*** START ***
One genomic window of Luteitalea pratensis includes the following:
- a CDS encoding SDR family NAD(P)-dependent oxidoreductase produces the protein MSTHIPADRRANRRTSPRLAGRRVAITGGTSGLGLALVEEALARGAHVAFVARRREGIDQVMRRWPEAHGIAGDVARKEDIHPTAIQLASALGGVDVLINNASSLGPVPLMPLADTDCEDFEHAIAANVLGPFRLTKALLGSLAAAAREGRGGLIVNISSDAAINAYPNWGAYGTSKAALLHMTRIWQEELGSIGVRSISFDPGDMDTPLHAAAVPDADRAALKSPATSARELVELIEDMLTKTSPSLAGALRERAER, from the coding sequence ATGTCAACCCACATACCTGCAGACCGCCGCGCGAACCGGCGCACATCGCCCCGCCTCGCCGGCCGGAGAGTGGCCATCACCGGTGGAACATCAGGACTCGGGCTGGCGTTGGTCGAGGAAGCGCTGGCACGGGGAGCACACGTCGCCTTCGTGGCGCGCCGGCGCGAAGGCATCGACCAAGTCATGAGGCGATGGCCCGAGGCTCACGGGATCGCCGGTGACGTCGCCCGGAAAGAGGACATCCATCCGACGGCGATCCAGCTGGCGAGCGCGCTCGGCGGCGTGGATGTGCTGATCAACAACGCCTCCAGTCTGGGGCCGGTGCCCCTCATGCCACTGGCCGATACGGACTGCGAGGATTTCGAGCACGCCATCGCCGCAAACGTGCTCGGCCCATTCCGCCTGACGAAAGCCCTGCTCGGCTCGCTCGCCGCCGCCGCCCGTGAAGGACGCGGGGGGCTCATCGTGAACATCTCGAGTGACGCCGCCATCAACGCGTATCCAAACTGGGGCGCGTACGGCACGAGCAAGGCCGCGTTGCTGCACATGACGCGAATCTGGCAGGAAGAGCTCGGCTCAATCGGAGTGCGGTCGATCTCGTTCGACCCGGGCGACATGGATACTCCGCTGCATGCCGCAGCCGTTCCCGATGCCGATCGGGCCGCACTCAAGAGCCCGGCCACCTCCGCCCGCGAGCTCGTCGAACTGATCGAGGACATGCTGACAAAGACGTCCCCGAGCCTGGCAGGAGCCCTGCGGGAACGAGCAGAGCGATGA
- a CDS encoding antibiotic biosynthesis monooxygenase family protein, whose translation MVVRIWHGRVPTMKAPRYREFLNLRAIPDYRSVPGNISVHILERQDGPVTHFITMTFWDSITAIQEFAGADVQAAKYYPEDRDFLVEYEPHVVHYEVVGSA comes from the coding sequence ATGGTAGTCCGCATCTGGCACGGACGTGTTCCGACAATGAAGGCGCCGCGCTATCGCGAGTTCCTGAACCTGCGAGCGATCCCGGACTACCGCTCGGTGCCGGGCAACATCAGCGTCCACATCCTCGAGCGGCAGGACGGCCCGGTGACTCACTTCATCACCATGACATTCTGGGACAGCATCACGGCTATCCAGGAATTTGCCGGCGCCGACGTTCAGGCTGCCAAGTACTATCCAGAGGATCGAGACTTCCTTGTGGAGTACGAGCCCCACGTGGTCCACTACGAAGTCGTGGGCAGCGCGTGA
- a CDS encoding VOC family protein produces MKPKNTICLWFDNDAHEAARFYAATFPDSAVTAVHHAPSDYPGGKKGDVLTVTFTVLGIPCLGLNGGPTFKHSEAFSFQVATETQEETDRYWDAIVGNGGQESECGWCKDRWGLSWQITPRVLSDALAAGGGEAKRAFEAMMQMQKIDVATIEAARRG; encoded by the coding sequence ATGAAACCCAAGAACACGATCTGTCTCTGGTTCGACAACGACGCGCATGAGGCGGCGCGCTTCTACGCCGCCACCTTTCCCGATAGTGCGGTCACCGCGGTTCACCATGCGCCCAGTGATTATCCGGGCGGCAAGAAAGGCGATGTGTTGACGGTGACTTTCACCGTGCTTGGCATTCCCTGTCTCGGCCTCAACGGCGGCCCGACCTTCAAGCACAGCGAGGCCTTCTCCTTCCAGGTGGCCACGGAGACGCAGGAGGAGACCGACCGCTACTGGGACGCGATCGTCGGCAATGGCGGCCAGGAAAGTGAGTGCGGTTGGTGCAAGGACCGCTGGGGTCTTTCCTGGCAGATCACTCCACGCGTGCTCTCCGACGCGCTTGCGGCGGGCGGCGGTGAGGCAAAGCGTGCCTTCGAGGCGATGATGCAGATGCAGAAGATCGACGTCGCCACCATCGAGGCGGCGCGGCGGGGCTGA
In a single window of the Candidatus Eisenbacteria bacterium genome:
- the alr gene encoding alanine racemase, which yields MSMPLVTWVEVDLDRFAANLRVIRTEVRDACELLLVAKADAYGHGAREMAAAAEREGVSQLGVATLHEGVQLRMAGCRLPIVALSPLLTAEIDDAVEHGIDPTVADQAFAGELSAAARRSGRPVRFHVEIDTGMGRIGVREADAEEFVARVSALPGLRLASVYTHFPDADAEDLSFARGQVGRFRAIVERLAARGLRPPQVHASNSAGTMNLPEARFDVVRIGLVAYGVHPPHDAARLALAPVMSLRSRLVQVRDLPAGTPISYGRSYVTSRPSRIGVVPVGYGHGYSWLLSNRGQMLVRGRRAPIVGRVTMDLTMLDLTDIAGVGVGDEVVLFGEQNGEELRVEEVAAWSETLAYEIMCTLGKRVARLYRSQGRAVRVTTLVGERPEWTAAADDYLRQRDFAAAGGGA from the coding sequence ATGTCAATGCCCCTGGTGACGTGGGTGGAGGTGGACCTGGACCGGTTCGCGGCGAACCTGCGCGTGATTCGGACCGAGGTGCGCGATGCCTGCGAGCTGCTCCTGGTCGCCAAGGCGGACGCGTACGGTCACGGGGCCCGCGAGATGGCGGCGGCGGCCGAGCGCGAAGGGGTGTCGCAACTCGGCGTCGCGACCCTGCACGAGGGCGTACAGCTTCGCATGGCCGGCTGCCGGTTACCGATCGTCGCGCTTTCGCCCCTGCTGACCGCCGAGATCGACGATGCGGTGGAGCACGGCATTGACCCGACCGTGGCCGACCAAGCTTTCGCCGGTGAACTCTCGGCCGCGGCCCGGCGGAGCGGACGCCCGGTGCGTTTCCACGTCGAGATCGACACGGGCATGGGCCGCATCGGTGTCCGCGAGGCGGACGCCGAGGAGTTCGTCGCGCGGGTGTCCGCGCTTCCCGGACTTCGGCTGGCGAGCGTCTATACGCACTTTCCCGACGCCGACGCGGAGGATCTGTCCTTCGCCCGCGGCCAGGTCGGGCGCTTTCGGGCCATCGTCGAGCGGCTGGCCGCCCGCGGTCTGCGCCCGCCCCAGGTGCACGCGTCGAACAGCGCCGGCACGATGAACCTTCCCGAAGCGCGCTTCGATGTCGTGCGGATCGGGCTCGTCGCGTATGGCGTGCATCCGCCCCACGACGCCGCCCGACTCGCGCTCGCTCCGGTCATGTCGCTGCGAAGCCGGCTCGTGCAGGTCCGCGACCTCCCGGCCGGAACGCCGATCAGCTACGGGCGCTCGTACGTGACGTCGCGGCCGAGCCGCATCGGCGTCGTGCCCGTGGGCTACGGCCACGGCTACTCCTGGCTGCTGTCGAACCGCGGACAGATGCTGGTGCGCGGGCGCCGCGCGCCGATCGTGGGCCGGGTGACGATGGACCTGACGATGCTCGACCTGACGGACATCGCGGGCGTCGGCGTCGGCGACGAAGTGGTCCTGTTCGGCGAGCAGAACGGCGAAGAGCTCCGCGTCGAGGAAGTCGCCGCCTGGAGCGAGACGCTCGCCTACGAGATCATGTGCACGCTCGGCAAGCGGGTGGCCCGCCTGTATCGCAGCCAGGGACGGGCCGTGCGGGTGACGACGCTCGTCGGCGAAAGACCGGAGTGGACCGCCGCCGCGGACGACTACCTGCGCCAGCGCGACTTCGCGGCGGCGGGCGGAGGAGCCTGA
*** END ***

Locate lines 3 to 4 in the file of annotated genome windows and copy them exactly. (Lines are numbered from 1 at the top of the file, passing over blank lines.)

- a CDS encoding antibiotic biosynthesis monooxygenase family protein, whose translation MVVRIWHGRVPTMKAPRYREFLNLRAIPDYRSVPGNISVHILERQDGPVTHFITMTFWDSITAIQEFAGADVQAAKYYPEDRDFLVEYEPHVVHYEVVGSA comes from the coding sequence ATGGTAGTCCGCATCTGGCACGGACGTGTTCCGACAATGAAGGCGCCGCGCTATCGCGAGTTCCTGAACCTGCGAGCGATCCCGGACTACCGCTCGGTGCCGGGCAACATCAGCGTCCACATCCTCGAGCGGCAGGACGGCCCGGTGACTCACTTCATCACCATGACATTCTGGGACAGCATCACGGCTATCCAGGAATTTGCCGGCGCCGACGTTCAGGCTGCCAAGTACTATCCAGAGGATCGAGACTTCCTTGTGGAGTACGAGCCCCACGTGGTCCACTACGAAGTCGTGGGCAGCGCGTGA
- a CDS encoding VOC family protein produces MKPKNTICLWFDNDAHEAARFYAATFPDSAVTAVHHAPSDYPGGKKGDVLTVTFTVLGIPCLGLNGGPTFKHSEAFSFQVATETQEETDRYWDAIVGNGGQESECGWCKDRWGLSWQITPRVLSDALAAGGGEAKRAFEAMMQMQKIDVATIEAARRG; encoded by the coding sequence ATGAAACCCAAGAACACGATCTGTCTCTGGTTCGACAACGACGCGCATGAGGCGGCGCGCTTCTACGCCGCCACCTTTCCCGATAGTGCGGTCACCGCGGTTCACCATGCGCCCAGTGATTATCCGGGCGGCAAGAAAGGCGATGTGTTGACGGTGACTTTCACCGTGCTTGGCATTCCCTGTCTCGGCCTCAACGGCGGCCCGACCTTCAAGCACAGCGAGGCCTTCTCCTTCCAGGTGGCCACGGAGACGCAGGAGGAGACCGACCGCTACTGGGACGCGATCGTCGGCAATGGCGGCCAGGAAAGTGAGTGCGGTTGGTGCAAGGACCGCTGGGGTCTTTCCTGGCAGATCACTCCACGCGTGCTCTCCGACGCGCTTGCGGCGGGCGGCGGTGAGGCAAAGCGTGCCTTCGAGGCGATGATGCAGATGCAGAAGATCGACGTCGCCACCATCGAGGCGGCGCGGCGGGGCTGA